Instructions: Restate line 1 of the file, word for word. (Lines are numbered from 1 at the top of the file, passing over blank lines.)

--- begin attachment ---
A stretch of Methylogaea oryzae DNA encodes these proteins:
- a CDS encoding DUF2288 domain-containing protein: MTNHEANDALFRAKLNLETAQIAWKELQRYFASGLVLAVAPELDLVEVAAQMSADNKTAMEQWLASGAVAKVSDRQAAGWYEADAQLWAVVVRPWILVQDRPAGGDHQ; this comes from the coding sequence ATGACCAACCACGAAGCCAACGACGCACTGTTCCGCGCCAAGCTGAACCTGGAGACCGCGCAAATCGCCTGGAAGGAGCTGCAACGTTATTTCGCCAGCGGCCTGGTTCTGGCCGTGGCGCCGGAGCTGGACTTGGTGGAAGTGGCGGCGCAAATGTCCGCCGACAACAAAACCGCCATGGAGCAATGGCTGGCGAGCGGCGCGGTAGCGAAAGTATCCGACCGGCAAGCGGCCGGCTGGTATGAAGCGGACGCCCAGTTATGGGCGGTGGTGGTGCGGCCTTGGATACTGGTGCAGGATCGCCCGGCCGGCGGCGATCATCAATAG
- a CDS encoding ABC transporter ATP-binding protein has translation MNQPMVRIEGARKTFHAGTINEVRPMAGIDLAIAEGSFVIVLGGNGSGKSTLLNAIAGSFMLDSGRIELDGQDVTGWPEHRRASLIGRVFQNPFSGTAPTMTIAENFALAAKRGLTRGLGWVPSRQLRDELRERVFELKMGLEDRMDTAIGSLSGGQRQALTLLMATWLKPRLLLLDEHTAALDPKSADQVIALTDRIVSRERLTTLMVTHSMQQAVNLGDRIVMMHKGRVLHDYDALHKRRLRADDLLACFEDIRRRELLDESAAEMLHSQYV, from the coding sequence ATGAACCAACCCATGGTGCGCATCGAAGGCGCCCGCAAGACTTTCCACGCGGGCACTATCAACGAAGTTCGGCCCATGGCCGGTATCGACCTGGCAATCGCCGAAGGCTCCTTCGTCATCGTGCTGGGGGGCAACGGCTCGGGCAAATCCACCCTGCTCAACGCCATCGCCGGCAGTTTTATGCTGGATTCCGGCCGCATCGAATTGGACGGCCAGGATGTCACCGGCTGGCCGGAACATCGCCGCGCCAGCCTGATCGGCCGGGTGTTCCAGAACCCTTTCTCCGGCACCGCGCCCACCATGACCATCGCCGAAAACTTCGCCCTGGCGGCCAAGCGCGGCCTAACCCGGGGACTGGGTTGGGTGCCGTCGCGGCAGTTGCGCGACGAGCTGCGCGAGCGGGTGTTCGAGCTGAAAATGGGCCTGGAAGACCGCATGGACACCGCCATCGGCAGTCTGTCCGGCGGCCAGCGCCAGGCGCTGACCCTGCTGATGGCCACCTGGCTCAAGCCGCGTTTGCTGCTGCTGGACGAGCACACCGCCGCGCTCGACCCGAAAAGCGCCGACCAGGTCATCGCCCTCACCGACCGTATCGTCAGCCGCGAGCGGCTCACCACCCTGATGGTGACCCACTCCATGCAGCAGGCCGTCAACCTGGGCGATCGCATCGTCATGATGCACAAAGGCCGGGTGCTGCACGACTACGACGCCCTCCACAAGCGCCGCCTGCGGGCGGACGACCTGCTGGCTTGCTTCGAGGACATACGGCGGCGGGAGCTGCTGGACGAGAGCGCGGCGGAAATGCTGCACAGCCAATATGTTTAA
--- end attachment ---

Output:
A stretch of Methylogaea oryzae DNA encodes these proteins: